Doc (#10) – I want to make it perfectly clear that I think that this was one of the most pleasant surprises in the history of Wrestlemania. Yet, at the same time, I want to reiterate that I did not have high hopes for it. I was intrigued by it on paper, but I assumed that it would struggle to hit the three-star mark based on Batista’s track record. My anticipation was much greater for HBK vs. Cena on the same card and, as such, the level of excitement that I took to viewing Mania 23 was fairly low for Batista-Taker. Furthermore, though I love the match, it rates in the lower tier on my star rating scale above only Hogan vs. Warrior and Hart vs. Piper in comparison to the other babyface matches. Thus, I was happy just to include it on this countdown.

#8 – John Cena vs. Shawn Michaels for the WWE Championship at Wrestlemania 23


Doc (#6) – This is where our major discrepancies began, as I had this match rated even ahead of the Trips-Taker Hell in a Cell match that has accumulated such critical acclaim in the last year. It was not my feelings on the quality of the match that led me to ranking it so highly, but rather the anticipation combined with the main-event status and the popularity that both men carried into it. I have always been a huge HBK fan; he’s my all-time favorite performer. I never expected to see him main-event for the title again after Mania XX, so when Trips went down with his quad injury and it became apparent that HBK would step into his spot, I was tickled to death. My first column in the LOP Forums was called “Under the Bright Lights” and, in that column, I once called HBK vs. Cena a “dream” match. I was chomping at the bit to see those two tango with the lights on brightest. I don’t think that I was the only one; many fans from my generation rallied behind Michaels, making the WWE title match a battle of fan bases from different eras. It was not a classic, but it was great (in many ways).

RIP (#11) - This was not the original plan for the main event of Wrestlemania 23. And in my opinion, it seemed out of place. Michaels really seemed like the lesser of the available main eventers as far as credibility goes. He was fantastic in the ring, no doubt, but didn’t seem like the right choice to main event Mania against Cena. This wasn’t even the best match of the night, in my opinion. But that’s very arguable. Cena and Michaels had a good match that night, with the second half of it being especialy good. Their rematch a little later on Raw lived up to any and all expectations, but they didn’t bring that for their Wrestlemania encounter.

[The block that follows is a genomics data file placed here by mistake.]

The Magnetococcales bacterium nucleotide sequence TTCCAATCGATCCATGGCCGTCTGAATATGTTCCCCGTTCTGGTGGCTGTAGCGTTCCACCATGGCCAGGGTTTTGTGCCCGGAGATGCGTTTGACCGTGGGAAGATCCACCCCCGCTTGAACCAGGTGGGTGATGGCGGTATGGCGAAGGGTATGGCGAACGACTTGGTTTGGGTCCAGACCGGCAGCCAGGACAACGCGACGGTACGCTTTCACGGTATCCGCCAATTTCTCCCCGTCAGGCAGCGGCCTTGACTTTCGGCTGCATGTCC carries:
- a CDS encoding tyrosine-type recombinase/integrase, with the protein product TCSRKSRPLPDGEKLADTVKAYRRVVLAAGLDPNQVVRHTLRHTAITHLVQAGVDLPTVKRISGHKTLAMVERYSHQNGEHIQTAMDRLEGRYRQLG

#7 – Ric Flair vs. Shawn Michaels in a Career Threatening Match at Wrestlemania XXIV


RIP (#5) - Let’s just forget that Ric Flair went on to TNA and wrestled a little bit there. I think everyone wants to act like that never happened. This was a career threatening match where if Ric Flair lost, his career was over. Flair is a true legend of the wrestling industry, a living part of wrestling history. Shawn Michaels was the show stopper, and according to Flair, was the best in the business at the time. In this match, it was clear as to why Flair was going to retire. He was a shell of what he used to be in every way. But on this night, Shawn Michaels was able to carry Ric to a match full of emotion and great storytelling. Shawn had to retire his idol that night, and it was a match we’ll all remember.

Doc (#11) – Another big difference in opinion between RIP and I. I am a fan of the HBK-Flair match. I saw it live with my dad (Rest in Peace) and we were like two kids in a candy store, “Woo-ing” our heads off as he rooted for the Nature Boy and I rooted for HBK to pull one final classic out of the Nature Boy. I thought it was a classic, but I consider that to be mainly because of Michaels pulling out all of the stops to do a huge favor for a guy that should have stopped wrestling long before that. Nobody has more respect for Flair than I do, but I had been ready to see Flair’s final match years prior. At 59 years old at bell time, Naitch was awfully long in the tooth to be a headliner. I thought HBK made happen a small miracle having that good of a match that night. Yet, it was not what I’d call one of the ultimate babyface bouts.

#6 – Triple H vs. Undertaker in a Hell in a Cell match at Wrestlemania XXVIII


Doc (#7) – Only one finer story has been told in a wrestling ring in Wrestlemania history than Trips vs. Taker last year and that was HBK vs. Taker from 2009, but this was not only about the match quality for me. If it was, then it would be in a tie for second place with Rock vs. Austin (by star rating). I highly anticipated it; no question about that. Where it suffered was in its placement on the card, at just the top match of the second hour (even though I understand that it was placed there as not to steal too much thunder from the Rock-Cena match), and the fact that neither wrestler was exactly peaking in popularity. The match that beat it out for the main-event, and deservedly so, was a great example of putting two popular icons against each other at the peak of their powers. Taker and Trips suffer from not being around much (it’s about the only way that they do, but they still suffer for it, in that regard).